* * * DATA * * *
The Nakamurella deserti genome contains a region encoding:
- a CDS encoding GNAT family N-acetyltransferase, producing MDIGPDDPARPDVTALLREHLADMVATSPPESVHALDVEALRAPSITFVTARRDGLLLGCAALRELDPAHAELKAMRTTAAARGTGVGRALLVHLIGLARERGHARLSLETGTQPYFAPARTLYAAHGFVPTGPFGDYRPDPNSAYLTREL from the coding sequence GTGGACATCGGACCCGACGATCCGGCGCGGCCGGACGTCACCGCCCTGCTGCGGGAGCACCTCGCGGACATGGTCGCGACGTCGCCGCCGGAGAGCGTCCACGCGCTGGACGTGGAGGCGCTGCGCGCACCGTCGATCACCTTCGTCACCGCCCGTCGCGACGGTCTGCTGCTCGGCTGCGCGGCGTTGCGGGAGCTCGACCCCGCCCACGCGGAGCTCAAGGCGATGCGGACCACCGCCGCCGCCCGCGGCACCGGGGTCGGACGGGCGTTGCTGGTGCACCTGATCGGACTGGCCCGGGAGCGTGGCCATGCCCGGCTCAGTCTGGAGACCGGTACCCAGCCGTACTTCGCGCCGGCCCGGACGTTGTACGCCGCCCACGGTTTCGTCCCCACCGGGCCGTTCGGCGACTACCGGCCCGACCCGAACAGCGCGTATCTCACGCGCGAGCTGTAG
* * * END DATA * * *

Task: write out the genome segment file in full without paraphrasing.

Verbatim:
The Nakamurella deserti genome contains a region encoding:
- a CDS encoding GNAT family N-acetyltransferase, producing MDIGPDDPARPDVTALLREHLADMVATSPPESVHALDVEALRAPSITFVTARRDGLLLGCAALRELDPAHAELKAMRTTAAARGTGVGRALLVHLIGLARERGHARLSLETGTQPYFAPARTLYAAHGFVPTGPFGDYRPDPNSAYLTREL from the coding sequence GTGGACATCGGACCCGACGATCCGGCGCGGCCGGACGTCACCGCCCTGCTGCGGGAGCACCTCGCGGACATGGTCGCGACGTCGCCGCCGGAGAGCGTCCACGCGCTGGACGTGGAGGCGCTGCGCGCACCGTCGATCACCTTCGTCACCGCCCGTCGCGACGGTCTGCTGCTCGGCTGCGCGGCGTTGCGGGAGCTCGACCCCGCCCACGCGGAGCTCAAGGCGATGCGGACCACCGCCGCCGCCCGCGGCACCGGGGTCGGACGGGCGTTGCTGGTGCACCTGATCGGACTGGCCCGGGAGCGTGGCCATGCCCGGCTCAGTCTGGAGACCGGTACCCAGCCGTACTTCGCGCCGGCCCGGACGTTGTACGCCGCCCACGGTTTCGTCCCCACCGGGCCGTTCGGCGACTACCGGCCCGACCCGAACAGCGCGTATCTCACGCGCGAGCTGTAG